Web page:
Food and beverage companies will be taxed on plastic packaging that contains less than 30 percent recycled content, the UK Chancellor Richard Hammond announced yesterday in the 2018 Budget speech. The tax aims to “transform the economics of sustainable packaging” and posit the UK as “as a world leader” in tackling the scourge of plastic littering across the world and its oceans.
The new tax will come into force in April 2022, following a period of consultation on the detail and implementation timetable.
“Where we cannot achieve re-use, we are determined to increase recycling so we will introduce a new tax on the manufacture and import of plastic packaging which contains less than 30 percent recycled plastic,” noted the Chancellor in his speech.
Hammond chose not to introduce the much-debated “latte levy” on disposable coffee cups, noting that this tax in isolation would not “deliver a decisive shift from disposable to reusable cups across all beverage types.” However, he indicated that this topic would be revisited if “sufficient progress is not made.”
UK management and plastics recycling company Veolia has welcomed the proposed tax: “The Chancellor focused on delivering a level playing field for manufacturers and the recycling sector, helping to bolster the circular economy and protect our common environment. The tax announced has the potential to ensure recycled content becomes the currency of production,” says Richard Kirkman, Chief Technology and Innovation Officer, Veolia UK & Ireland.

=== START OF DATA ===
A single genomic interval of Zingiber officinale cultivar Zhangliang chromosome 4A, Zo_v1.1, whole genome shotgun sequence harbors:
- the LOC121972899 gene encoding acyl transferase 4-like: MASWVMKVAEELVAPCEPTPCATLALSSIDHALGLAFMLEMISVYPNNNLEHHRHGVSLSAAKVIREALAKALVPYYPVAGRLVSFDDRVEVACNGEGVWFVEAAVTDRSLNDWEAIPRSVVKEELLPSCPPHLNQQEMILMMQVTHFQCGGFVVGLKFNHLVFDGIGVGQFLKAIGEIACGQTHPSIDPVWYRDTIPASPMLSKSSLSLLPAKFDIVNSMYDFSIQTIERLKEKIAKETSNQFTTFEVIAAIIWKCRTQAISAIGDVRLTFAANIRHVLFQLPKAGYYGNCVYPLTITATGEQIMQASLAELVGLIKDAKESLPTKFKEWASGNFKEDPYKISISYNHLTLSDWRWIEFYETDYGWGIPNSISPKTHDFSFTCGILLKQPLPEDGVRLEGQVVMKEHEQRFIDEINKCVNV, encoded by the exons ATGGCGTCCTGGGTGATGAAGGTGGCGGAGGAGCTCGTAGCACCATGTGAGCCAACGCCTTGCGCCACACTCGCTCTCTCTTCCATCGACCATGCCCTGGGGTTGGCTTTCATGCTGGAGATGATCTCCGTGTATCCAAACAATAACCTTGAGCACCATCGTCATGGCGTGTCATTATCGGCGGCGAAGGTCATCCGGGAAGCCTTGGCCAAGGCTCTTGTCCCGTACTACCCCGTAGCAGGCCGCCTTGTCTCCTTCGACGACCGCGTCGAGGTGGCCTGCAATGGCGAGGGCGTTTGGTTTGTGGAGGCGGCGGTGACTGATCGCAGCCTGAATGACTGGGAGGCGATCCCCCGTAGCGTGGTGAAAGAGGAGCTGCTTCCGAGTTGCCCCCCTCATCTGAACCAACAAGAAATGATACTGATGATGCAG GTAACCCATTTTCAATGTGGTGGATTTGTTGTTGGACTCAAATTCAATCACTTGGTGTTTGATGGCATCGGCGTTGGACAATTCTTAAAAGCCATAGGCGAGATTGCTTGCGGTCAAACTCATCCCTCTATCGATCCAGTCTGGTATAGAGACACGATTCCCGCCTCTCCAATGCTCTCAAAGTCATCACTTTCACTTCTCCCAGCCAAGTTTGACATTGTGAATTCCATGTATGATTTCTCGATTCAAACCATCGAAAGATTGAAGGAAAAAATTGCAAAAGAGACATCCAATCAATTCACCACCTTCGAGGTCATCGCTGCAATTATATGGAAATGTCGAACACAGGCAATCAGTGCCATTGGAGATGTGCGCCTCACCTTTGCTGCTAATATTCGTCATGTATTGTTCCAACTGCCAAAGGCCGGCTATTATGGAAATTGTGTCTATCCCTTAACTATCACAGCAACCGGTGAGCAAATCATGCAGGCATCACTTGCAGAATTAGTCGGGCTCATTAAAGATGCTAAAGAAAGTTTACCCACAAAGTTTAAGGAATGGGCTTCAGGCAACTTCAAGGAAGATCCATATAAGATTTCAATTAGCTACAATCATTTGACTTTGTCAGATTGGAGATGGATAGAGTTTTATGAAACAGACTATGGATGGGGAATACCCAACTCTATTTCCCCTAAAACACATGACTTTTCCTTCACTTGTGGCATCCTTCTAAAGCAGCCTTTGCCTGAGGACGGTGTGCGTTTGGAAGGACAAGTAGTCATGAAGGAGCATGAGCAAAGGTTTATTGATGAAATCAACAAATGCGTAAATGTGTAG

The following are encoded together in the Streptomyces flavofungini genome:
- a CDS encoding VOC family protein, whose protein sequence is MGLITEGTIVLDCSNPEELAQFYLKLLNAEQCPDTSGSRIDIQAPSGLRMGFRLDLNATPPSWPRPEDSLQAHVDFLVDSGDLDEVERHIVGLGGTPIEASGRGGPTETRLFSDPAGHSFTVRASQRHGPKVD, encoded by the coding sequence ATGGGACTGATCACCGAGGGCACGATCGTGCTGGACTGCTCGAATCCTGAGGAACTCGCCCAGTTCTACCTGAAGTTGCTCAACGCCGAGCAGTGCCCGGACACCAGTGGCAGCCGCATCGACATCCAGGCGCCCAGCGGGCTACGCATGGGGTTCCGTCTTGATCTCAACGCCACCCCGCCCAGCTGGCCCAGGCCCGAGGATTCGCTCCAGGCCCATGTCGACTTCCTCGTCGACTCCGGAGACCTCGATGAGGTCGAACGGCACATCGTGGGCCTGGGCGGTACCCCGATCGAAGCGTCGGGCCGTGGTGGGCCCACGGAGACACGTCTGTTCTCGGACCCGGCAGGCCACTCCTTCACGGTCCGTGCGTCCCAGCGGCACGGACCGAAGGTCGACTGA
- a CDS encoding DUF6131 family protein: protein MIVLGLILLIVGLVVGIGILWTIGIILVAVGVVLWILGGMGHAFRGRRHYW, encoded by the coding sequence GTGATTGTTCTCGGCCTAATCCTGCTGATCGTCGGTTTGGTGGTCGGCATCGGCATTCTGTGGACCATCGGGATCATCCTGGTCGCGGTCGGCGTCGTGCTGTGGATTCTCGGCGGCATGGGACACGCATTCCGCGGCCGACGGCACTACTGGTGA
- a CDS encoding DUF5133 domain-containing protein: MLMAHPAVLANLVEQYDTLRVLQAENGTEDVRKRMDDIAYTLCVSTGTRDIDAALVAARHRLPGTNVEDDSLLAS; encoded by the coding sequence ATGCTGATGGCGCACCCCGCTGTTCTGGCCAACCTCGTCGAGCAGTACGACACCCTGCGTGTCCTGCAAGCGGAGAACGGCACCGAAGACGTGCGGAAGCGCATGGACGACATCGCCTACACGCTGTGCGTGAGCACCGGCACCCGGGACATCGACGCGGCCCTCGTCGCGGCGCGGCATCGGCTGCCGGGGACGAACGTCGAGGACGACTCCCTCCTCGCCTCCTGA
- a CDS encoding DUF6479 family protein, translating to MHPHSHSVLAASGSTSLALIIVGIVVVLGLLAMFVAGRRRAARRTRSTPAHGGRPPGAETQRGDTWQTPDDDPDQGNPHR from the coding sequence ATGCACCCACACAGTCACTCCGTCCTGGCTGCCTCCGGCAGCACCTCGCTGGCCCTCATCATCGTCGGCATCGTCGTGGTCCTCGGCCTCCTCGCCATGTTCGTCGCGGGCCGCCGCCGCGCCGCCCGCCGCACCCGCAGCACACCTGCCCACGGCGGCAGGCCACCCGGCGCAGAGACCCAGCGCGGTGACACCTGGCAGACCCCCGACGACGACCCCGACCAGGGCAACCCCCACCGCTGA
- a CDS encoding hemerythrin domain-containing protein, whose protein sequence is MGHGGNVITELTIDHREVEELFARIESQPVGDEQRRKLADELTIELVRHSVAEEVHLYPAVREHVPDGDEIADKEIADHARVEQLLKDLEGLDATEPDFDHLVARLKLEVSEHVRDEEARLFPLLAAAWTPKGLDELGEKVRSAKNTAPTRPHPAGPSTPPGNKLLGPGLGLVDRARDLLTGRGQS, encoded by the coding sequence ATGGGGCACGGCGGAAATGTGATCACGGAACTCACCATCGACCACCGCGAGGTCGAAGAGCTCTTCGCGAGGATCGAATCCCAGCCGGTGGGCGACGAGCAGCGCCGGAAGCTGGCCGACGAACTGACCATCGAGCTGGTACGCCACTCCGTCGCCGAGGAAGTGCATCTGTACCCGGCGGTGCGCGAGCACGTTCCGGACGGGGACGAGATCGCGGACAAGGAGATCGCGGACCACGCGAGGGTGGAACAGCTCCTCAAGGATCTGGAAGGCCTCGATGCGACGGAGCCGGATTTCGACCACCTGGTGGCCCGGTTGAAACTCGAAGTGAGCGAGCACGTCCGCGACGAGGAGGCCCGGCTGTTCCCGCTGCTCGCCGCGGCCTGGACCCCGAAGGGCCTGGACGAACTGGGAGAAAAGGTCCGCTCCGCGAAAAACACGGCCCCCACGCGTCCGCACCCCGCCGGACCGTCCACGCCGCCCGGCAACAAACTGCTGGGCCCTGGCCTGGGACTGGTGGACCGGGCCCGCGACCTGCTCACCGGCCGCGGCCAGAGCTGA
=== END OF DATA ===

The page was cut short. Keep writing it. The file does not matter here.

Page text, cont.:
“Industry, government and consumers have mobilized this year to tackle the plastic challenge and Veolia’s intention is clear – by opening two domestic recycling facilities in the last 12 months and committing to invest £1 billion in infrastructure in the next five years we are backing UK recycling.”
“To make the UK a waste-to-resources heavyweight we must also remove confusion for consumers and encourage investment in domestic infrastructure to secure a circular approach for the next generation,” he adds.
The PFF Packaging Group has also expressed support for the measure. Speaking after yesterday’s Budget, Group Managing Director Kenton Robbins said it was a very positive move towards increasing sustainability but urged retailers to also play their part by ensuring they’re confident that their packaging suppliers can meet and exceed that criteria.
“We anticipated this happening quite some years ago and so implemented a number of measures to ensure that our products contained a high proportion of recycled content,” he commented. “Most of our food packaging products now contain up to 80 percent, sometimes 90 percent, rPET recyclate which of course, in turn, makes them fully recyclable.
“However, we firmly believe that over the next few years the major supermarkets and food retailers will play a significant role in transforming the economics of sustainable packaging so we urge them to check that their suppliers are capable of delivering at this level,” he adds.
UK recycling has faced pressures recently, such as a potential investigation into allegations of illegal conduct as well as mounting costs following China’s restrictions on imports of mixed paper and plastics. At least 20 percent of UK councils have felt a direct impact from the, with some noting increased recycling costs of US$647,000 (£500,000) since the restrictions, a poll by the Local Government Association (LGA) revealed. Veolia and Unilever recently entered a collaboration focused on developing a global circular plastics economy.
The EU’s majority approval of a ban on single-use plastics attracted global attention recently. Representatives of EU national governments are expected to meet soon to agree on their joint position. The three-way negotiations between governments, the European Parliament, and the European Commission could then start as soon as early November.